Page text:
Squeamish about your upcoming colonoscopy? A new technology may change the way doctors can look for colon cancer, and it may provide an alternative to this procedure.
A procedure that looks for cancer cells in a patient's stool has shown promise in an early study of screening tools. If future studies further prove that colon cancer can be detected successfully with this test, it may add an alternative to colonoscopies for cancer detection.
During the development of colorectal cancer, genetic changes occur in the cells that line the colon and rectum. Colonoscopies use a scope to directly look for tumors and other abnormalities in the colon, often sampling tissues for further study under the microscope, looking for these abnormal or clearly cancerous cells. But these mutated cells also get into feces, as they are scraped off the wall of the bowel as food matter passes. So, this new test, called stool DNA testing, looks directly at a patient's feces for signs of cancer.
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Previous studies have shown some merit of stool-based colon cancer screening, but for the first time, this procedure has proven to have a high success rate for detecting cancer.
The study, published in the medical journal Clinical Gastroenterology and Hepatology, looked as 162 patients, including 40 with colon cancer and 122 with a normal colonoscopy. Using the stool DNA testing, researchers accurately detected 88 percent of the patients with colon cancer.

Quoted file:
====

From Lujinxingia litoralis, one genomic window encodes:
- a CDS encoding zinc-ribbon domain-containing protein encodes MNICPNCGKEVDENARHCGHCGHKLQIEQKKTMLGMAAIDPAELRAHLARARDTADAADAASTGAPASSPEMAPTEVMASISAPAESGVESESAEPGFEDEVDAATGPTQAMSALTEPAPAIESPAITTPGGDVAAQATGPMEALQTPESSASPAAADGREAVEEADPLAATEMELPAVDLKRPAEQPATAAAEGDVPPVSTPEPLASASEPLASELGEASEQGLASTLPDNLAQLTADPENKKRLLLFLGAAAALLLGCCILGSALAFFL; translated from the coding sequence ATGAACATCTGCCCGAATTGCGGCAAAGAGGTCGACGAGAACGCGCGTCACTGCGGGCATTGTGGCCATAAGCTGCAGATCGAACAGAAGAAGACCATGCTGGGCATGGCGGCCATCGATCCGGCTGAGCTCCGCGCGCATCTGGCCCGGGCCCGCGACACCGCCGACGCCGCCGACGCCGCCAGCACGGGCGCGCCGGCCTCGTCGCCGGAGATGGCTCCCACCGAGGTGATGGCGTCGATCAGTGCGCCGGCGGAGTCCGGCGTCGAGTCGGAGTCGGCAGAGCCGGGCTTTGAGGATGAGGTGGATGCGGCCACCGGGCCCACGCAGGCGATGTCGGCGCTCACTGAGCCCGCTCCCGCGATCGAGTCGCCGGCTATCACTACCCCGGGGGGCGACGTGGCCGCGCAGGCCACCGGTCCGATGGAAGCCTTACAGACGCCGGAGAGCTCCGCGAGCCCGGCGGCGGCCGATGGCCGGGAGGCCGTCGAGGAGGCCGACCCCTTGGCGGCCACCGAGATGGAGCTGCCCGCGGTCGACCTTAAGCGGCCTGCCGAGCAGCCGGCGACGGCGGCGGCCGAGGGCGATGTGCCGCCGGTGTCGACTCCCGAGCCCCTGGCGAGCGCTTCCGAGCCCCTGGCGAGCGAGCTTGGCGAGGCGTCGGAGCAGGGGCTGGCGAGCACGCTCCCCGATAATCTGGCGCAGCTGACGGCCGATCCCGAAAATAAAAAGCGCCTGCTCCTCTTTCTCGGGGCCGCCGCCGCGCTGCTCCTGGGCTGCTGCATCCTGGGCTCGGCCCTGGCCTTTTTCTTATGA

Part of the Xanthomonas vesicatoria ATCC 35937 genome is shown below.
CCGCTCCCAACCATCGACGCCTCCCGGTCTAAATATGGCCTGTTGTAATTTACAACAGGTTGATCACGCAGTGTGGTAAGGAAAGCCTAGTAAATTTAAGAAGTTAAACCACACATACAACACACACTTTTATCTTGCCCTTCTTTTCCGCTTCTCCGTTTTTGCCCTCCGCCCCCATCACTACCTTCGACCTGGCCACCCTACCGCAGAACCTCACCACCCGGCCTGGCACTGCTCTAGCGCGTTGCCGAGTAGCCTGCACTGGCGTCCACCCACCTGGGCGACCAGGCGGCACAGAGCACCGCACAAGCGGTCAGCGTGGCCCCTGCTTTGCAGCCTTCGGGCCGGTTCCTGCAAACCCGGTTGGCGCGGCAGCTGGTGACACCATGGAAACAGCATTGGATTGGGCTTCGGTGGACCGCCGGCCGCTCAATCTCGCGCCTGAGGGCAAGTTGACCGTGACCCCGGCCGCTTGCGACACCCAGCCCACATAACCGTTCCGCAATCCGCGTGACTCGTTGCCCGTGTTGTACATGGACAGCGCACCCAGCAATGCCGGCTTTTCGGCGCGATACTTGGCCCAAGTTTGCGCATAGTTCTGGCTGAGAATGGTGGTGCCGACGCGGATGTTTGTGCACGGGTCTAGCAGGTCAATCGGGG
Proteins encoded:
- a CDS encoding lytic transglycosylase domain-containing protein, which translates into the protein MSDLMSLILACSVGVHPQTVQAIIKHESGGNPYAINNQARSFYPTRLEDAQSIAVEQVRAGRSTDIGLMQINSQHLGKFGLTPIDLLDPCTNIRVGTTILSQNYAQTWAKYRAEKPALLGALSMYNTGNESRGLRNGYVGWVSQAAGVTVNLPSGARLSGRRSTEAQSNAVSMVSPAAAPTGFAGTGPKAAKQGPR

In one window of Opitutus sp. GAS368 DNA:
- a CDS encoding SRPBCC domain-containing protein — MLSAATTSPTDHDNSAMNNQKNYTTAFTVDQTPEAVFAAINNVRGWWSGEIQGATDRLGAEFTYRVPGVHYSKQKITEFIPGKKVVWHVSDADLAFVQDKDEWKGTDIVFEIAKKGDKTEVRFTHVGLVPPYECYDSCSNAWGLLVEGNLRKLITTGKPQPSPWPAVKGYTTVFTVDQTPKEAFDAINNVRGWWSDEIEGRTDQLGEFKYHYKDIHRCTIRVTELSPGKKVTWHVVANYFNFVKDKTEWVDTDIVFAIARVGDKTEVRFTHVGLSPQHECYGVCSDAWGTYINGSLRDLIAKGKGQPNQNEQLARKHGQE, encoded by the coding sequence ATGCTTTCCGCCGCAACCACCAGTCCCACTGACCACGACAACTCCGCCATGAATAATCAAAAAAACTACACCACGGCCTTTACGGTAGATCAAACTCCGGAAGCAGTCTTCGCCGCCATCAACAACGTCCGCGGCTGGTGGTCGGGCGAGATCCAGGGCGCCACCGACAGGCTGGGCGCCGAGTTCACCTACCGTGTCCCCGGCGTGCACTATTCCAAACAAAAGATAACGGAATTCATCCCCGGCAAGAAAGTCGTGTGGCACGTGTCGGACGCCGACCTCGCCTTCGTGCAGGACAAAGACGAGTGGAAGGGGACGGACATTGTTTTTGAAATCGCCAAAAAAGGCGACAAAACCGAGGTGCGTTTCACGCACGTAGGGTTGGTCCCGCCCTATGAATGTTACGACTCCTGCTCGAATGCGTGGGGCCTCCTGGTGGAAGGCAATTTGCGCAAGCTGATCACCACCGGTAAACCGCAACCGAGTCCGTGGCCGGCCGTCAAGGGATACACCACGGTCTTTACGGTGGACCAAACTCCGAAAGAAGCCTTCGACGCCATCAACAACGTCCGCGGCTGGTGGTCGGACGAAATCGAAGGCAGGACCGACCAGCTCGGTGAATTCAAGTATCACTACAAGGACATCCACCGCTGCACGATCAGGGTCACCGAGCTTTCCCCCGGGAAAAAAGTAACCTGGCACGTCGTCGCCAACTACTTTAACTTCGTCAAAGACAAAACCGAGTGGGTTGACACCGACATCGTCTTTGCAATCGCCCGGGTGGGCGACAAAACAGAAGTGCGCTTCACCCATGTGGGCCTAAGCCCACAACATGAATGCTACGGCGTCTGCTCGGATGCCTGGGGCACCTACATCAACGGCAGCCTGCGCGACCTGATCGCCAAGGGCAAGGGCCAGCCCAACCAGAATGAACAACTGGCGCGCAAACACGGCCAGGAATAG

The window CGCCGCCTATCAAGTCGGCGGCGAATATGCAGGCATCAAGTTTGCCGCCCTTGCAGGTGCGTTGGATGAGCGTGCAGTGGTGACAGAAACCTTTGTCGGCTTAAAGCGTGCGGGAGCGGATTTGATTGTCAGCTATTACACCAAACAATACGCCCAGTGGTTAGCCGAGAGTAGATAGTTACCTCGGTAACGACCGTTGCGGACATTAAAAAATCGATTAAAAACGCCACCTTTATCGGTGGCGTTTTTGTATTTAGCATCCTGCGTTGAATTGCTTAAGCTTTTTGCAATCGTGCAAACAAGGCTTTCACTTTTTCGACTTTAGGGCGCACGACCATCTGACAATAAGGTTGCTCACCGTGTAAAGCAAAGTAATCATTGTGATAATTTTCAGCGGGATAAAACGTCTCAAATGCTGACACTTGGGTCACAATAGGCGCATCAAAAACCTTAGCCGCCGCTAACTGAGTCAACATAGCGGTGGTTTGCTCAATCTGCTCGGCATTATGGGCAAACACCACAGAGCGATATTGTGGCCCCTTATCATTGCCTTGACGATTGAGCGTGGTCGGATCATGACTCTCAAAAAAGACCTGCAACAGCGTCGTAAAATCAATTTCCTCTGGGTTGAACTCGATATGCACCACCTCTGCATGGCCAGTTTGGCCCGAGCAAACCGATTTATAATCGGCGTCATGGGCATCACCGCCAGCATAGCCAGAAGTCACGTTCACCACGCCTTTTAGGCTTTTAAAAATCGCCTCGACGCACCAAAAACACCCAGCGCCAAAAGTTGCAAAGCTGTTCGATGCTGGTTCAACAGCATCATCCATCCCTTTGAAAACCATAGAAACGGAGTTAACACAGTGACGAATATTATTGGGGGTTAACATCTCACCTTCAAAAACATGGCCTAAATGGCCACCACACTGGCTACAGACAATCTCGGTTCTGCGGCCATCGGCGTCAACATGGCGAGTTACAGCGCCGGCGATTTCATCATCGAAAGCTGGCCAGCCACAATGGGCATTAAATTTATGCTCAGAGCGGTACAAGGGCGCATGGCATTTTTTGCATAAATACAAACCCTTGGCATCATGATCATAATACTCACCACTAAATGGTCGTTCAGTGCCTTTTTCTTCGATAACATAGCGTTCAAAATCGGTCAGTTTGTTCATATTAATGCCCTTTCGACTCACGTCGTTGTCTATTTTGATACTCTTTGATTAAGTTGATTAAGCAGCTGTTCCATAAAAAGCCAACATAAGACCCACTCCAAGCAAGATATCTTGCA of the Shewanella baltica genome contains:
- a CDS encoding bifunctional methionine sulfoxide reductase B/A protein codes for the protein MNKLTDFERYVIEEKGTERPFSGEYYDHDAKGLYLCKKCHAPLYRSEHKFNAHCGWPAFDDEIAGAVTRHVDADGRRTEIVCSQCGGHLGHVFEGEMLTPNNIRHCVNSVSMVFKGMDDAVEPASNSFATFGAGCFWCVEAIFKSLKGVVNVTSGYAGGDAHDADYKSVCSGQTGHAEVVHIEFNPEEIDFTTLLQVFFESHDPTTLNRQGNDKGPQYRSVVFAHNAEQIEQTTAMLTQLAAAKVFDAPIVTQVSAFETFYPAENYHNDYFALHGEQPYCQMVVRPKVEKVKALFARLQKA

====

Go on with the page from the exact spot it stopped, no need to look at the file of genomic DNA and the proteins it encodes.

"This study confirms that stool-based DNA technologies can achieve high sensitivities for detecting colorectal cancer," said Dr. Steven Itzkowitz, study author and associate director of gastroenterology at Mount Sinai School of Medicine in New York.
Unless you are at an increased risk due to a particular disorder or family history of the disease, it is recommended that colon cancer screening begin at age 50. But a recent survey by the National Cancer Institute revealed that more than half of the 80 million people over this age have never been screened. So, researchers hope that this noninvasive option to a colonoscopy will enable more patients to be screened.
"For patients who are unwilling or unable to undergo colonoscopy, stool DNA testing offers a valuable and patient-friendly screening option," said Itzkowitz.